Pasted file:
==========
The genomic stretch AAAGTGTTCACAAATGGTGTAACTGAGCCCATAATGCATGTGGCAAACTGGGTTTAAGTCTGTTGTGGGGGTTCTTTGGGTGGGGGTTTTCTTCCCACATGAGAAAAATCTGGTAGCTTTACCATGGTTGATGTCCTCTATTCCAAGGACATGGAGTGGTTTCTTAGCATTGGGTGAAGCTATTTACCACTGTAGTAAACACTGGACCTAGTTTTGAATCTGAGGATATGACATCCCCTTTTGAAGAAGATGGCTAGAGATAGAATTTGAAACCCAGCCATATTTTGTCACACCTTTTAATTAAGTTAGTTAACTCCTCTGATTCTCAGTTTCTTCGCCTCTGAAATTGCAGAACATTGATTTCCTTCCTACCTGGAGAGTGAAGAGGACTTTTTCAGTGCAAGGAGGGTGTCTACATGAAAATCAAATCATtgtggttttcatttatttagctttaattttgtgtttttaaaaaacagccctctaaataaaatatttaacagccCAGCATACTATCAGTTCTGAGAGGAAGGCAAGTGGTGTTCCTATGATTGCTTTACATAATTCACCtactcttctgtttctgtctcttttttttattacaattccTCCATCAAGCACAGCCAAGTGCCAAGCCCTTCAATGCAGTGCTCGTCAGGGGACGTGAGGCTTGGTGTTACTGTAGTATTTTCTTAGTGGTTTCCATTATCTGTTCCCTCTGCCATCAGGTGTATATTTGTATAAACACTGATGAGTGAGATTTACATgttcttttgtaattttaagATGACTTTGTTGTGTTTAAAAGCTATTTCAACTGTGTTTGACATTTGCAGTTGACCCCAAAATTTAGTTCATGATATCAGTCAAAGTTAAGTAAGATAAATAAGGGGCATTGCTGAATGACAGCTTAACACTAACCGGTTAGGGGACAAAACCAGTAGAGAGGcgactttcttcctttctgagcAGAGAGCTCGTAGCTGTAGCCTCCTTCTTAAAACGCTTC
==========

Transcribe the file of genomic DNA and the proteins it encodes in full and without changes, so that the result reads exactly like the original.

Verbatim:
The genomic stretch AAAGTGTTCACAAATGGTGTAACTGAGCCCATAATGCATGTGGCAAACTGGGTTTAAGTCTGTTGTGGGGGTTCTTTGGGTGGGGGTTTTCTTCCCACATGAGAAAAATCTGGTAGCTTTACCATGGTTGATGTCCTCTATTCCAAGGACATGGAGTGGTTTCTTAGCATTGGGTGAAGCTATTTACCACTGTAGTAAACACTGGACCTAGTTTTGAATCTGAGGATATGACATCCCCTTTTGAAGAAGATGGCTAGAGATAGAATTTGAAACCCAGCCATATTTTGTCACACCTTTTAATTAAGTTAGTTAACTCCTCTGATTCTCAGTTTCTTCGCCTCTGAAATTGCAGAACATTGATTTCCTTCCTACCTGGAGAGTGAAGAGGACTTTTTCAGTGCAAGGAGGGTGTCTACATGAAAATCAAATCATtgtggttttcatttatttagctttaattttgtgtttttaaaaaacagccctctaaataaaatatttaacagccCAGCATACTATCAGTTCTGAGAGGAAGGCAAGTGGTGTTCCTATGATTGCTTTACATAATTCACCtactcttctgtttctgtctcttttttttattacaattccTCCATCAAGCACAGCCAAGTGCCAAGCCCTTCAATGCAGTGCTCGTCAGGGGACGTGAGGCTTGGTGTTACTGTAGTATTTTCTTAGTGGTTTCCATTATCTGTTCCCTCTGCCATCAGGTGTATATTTGTATAAACACTGATGAGTGAGATTTACATgttcttttgtaattttaagATGACTTTGTTGTGTTTAAAAGCTATTTCAACTGTGTTTGACATTTGCAGTTGACCCCAAAATTTAGTTCATGATATCAGTCAAAGTTAAGTAAGATAAATAAGGGGCATTGCTGAATGACAGCTTAACACTAACCGGTTAGGGGACAAAACCAGTAGAGAGGcgactttcttcctttctgagcAGAGAGCTCGTAGCTGTAGCCTCCTTCTTAAAACGCTTC